On June 5, 1971, Staff Sergeant Jon Cavaiani of the U.S. Army’s Special Forces was shot in the back, peppered with over thirty pieces of shrapnel, and partially set on fire – and that was only beginning of his troubles.
Cavaiani, part of the Vietnam Training Advisory Group, had been stationed on “Hickory Hill” – a secret radio relay station located atop Hill 950 deep in enemy-held territory. He had been sent to this small outpost with fewer than 100 men, many of whom were local tribesmen known as Montagnards who had received military training from Special Forces advisers.
On the morning of June 4, 1971, the camp came under attack by a regiment of North Vietnamese regulars. After a night of vicious fighting, Cavaiani ordered his men to evacuate and volunteered to stay at the outpost to hold the enemy at bay.
Freedom was so close, so far away
Although wounded numerous times, he eventually escaped into the jungle and evaded capture for eleven days. When he was within sight of an American camp, a sixty-nine year old Vietnamese soldier with an outdated bolt-action rifle took him prisoner.
Ironically, Cavaiani should never have been in Vietnam in the first place. Born in Britain in 1943, he immigrated to the United States in 1947. When American involvement in Vietnam was ramping up in the late 1960s, he discovered that he was considered medically unfit to serve because he was allergic to bee stings. Nonetheless, he was later allowed to enlist, eventually joining the Special Forces.
Immediately after his capture, he was forced to march for forty-two days to his first prison camp where he was introduced to what he referred to as the “rude, crude, and socially unacceptable” interrogation techniques of the North Vietnamese.
‘My Grandmother hits harder than that’
After being introduced to his interrogator by way of a punch in the face, Cavaiani made the mistake of responding, “Hell, my grandmother hits harder than that.” When asked what he and his men were doing on Hickory Hill, he gave his name, rank, and serial number only to watch several of his Montagnard troops executed right in front of him.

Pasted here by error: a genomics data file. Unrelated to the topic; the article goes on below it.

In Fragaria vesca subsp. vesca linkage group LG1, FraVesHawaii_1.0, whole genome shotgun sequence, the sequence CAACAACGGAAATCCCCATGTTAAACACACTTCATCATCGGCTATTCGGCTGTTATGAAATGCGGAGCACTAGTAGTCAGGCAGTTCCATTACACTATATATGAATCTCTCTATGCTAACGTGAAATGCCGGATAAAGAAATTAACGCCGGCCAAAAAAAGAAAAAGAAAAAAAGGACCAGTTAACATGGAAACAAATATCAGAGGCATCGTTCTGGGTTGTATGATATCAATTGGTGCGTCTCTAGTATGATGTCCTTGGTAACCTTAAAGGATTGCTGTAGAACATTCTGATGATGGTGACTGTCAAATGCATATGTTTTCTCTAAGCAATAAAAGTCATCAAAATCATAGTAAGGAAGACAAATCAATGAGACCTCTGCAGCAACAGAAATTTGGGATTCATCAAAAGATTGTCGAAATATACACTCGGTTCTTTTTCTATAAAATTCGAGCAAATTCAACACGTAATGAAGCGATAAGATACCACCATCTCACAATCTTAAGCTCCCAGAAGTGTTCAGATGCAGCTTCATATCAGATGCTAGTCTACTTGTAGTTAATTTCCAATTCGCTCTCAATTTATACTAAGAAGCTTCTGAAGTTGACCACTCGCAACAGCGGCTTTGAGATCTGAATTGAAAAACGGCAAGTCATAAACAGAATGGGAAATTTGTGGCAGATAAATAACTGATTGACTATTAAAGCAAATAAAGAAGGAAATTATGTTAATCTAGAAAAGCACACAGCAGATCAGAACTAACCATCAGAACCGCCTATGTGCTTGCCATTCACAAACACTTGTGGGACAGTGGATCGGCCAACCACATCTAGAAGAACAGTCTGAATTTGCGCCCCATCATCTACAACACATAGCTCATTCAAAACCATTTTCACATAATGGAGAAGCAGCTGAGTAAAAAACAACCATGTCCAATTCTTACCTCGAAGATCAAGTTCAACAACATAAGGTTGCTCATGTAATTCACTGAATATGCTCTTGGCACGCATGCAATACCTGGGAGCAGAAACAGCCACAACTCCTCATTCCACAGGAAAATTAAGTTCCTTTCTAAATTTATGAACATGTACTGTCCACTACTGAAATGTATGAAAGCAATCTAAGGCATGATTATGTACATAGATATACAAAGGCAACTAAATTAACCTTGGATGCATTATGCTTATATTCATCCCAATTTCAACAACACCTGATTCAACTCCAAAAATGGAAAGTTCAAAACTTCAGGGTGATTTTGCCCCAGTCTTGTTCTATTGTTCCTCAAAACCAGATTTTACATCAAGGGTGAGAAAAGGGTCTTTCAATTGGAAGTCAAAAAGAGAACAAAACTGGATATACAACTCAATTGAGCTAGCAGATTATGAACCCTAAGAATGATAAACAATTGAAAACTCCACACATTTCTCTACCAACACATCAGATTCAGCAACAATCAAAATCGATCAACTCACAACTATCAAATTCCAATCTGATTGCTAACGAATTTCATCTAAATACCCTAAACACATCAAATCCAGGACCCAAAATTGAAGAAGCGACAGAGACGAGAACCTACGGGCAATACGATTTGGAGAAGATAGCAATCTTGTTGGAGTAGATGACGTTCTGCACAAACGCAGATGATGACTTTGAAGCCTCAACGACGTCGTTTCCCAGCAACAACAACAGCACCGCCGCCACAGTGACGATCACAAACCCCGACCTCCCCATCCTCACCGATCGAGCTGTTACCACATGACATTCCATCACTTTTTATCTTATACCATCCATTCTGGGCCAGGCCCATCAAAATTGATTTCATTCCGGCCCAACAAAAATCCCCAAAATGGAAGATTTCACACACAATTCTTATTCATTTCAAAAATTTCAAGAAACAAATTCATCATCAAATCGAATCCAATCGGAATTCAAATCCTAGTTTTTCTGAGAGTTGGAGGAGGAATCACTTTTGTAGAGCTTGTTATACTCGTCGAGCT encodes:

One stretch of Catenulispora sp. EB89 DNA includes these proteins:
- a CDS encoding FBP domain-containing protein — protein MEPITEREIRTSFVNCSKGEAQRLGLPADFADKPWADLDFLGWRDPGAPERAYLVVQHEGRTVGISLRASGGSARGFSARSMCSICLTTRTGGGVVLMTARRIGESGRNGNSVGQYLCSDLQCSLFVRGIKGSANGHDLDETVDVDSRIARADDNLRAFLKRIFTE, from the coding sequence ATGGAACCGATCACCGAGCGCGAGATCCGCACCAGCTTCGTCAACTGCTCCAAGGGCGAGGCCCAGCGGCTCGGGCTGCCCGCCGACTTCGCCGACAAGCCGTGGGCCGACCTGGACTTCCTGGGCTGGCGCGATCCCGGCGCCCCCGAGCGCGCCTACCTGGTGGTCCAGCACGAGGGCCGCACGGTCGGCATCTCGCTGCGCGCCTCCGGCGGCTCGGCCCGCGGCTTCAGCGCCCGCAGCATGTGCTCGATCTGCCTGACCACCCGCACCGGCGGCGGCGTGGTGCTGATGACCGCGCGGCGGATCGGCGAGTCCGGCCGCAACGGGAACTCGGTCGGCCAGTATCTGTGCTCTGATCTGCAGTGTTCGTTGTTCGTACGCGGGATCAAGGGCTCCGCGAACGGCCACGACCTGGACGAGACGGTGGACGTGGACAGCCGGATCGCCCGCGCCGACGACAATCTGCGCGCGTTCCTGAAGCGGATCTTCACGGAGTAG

Cavaiani recalled: “I told the interrogator go ahead and kill me and my men as I wasn’t going to say anything that would put another person in harm’s way. They proceeded to break many of my ribs on the left side and…fractured three vertebrae.”
Over the next twenty-three months, Sergeant Cavaiani was held in such infamous prisons as Plantation Gardens, The Zoo, and the Hanoi Hilton. He lived in a small room with a wooden plank for a bed. His only set of clothes was the pajamas featured here and rubber sandals called “zeps.”
His wounds were crudely bandaged, but the bullet lodged in his back was not removed. As for the numerous fragments of shrapnel in his flesh, he was forced to sharpen a bamboo stick and remove them himself.
‘Rat feces, String, and Cockroach’ breakfast
A typical day at Plantation Gardens was a mixture of boredom intermingled with pain and terror. “You’d get up about 7:00 every morning, fold your stuff a certain way and sit on your bed and talk to the other guys,” Cavaiani later recalled.